Bark Like a Dog (Fun With Chemistry Version)
Blowing things up can be fun — and educational too!
I grew up back in the days when chemistry sets didn’t just include Bunsen burners and glass blowing kits — they were equipped with real chemicals like potassium permanganate, calcium carbide, silver nitrate, salicylic acid, and concentrated acids and bases. I remember mixing potassium nitrate and sugar to make rocket engines, burning my leg with concentrated nitric acid and trying (mostly unsuccessfully) to blow various things up. Unfortunately real chemistry sets went out of fashion after the 60′s when liability concerns forced most of the good stuff (and nearly all the fun and mystery) out of them.
While that nifty Gilbert U-238 Atomic Energy Lab may not be sold at retail anymore, you can still find information on some fascinating, dangerous and politically uncorrect experiments on the interwebs. Take, for example, the Barking Dog.
Chemists (and alchemists) have been familiar with the exothermic reactions that take place when a mixture of carbon disulfide (CS2) vapor is ignited in nitric oxide (NO) or nitrous oxide (N2O) have for centuries. The Barking Dog demonstration is a specific way of performing of these reactions. The reactant mixture is ignited in a long tube resulting in a nifty bright blue chemiluminescent flash and - if the tube is of the right size - a distinct barking or woofing sound. The sound is created by a combustion wave that travels down the tube compressing the gas ahead of it – like this:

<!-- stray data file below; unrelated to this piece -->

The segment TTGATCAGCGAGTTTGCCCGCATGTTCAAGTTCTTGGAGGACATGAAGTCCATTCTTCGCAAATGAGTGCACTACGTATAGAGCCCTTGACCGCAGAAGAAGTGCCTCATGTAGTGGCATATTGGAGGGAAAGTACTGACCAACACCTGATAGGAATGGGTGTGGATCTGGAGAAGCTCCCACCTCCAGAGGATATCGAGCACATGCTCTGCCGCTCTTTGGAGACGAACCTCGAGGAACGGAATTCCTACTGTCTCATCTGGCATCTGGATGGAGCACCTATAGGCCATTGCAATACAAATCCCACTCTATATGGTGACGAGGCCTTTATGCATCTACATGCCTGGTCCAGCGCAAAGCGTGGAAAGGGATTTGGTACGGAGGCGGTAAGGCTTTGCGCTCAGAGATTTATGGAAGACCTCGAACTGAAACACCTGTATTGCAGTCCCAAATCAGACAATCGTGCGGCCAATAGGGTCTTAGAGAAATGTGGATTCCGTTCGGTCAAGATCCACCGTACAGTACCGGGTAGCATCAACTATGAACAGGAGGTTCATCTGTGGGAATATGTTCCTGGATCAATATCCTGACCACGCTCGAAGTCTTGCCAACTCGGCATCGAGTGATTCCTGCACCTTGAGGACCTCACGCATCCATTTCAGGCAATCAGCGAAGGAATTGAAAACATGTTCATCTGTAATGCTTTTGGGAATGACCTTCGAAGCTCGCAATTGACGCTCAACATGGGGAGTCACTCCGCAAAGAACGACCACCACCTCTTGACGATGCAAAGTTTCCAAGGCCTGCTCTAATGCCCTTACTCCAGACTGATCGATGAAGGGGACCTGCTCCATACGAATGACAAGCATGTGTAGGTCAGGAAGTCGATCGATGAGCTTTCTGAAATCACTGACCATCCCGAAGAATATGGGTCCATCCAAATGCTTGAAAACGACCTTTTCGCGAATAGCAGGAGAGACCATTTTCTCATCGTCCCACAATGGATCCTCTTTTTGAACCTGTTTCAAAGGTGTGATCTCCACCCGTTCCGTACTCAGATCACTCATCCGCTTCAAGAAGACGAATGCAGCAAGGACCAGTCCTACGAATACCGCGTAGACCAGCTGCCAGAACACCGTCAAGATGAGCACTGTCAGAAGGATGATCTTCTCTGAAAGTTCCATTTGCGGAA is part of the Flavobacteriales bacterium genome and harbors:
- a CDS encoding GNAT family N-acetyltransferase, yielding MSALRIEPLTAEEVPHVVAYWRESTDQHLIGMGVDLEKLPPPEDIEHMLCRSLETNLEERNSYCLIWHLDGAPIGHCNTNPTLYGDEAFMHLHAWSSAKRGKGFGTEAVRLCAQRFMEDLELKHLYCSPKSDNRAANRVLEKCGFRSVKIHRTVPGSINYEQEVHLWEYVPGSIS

(note: fast-forward to 5m30s if you just want to hear the bark)
The Barking Dog can also be created in a long tube covered with a piece of filter paper onto which you’ve placed a bit of white phosphorus ( P4) coated in carbon disulfide. As the carbon disulfide diffuses away from the phosphorus and into the filter paper, its vapor saturates the tube and the phosphorus becomes exposed to the air. The white phosphorus then reacts with atmospheric oxygen and spontaneously combusts, igniting the carbon disulfide vapor in the tube. If the tube is of the right size - a distinct barking or woofing sound will accompany the chemiluminescent flash.
Carbon disulfide is EXTREMELY flammable in both liquid and vapor forms. It’s dangerous stuff – not just because of its extremely low ignition temperature but also because it can kill you though inhalation or absorption through your skin; so this isn’t a group of experiments you want to try at home.
(Sidebar: in 1873 a German man took out a patent to use the carbon disulfide – nitrous oxide process as a source of light for photography at night. Although it produced a great flash, the process never caught on, possibly because of the dangers inherent in handling carbon disulfide.)
The Barking Dog is sometimes performed in a line of graduated cylinders of different sizes. The reactions are set off in series, like some sort of bizarre, exploding, barking pipe organ:
And, properly calibrated, they sound much like the real thing.